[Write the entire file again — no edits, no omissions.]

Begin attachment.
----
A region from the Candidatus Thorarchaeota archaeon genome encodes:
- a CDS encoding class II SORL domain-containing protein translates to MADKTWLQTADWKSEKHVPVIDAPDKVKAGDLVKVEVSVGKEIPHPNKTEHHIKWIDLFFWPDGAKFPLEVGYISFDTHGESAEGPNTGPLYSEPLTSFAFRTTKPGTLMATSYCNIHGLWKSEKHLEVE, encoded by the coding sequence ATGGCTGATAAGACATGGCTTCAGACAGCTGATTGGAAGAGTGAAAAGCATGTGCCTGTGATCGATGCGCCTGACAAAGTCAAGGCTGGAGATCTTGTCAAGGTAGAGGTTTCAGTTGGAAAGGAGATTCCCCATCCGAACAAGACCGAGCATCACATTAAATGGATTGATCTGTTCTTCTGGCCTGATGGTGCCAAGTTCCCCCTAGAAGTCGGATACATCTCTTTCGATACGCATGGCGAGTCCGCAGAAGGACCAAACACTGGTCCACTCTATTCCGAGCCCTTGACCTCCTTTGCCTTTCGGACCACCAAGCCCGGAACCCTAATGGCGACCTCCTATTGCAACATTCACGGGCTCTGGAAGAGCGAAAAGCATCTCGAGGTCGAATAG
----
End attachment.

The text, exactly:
A region from the Candidatus Thorarchaeota archaeon genome encodes:
- a CDS encoding class II SORL domain-containing protein translates to MADKTWLQTADWKSEKHVPVIDAPDKVKAGDLVKVEVSVGKEIPHPNKTEHHIKWIDLFFWPDGAKFPLEVGYISFDTHGESAEGPNTGPLYSEPLTSFAFRTTKPGTLMATSYCNIHGLWKSEKHLEVE, encoded by the coding sequence ATGGCTGATAAGACATGGCTTCAGACAGCTGATTGGAAGAGTGAAAAGCATGTGCCTGTGATCGATGCGCCTGACAAAGTCAAGGCTGGAGATCTTGTCAAGGTAGAGGTTTCAGTTGGAAAGGAGATTCCCCATCCGAACAAGACCGAGCATCACATTAAATGGATTGATCTGTTCTTCTGGCCTGATGGTGCCAAGTTCCCCCTAGAAGTCGGATACATCTCTTTCGATACGCATGGCGAGTCCGCAGAAGGACCAAACACTGGTCCACTCTATTCCGAGCCCTTGACCTCCTTTGCCTTTCGGACCACCAAGCCCGGAACCCTAATGGCGACCTCCTATTGCAACATTCACGGGCTCTGGAAGAGCGAAAAGCATCTCGAGGTCGAATAG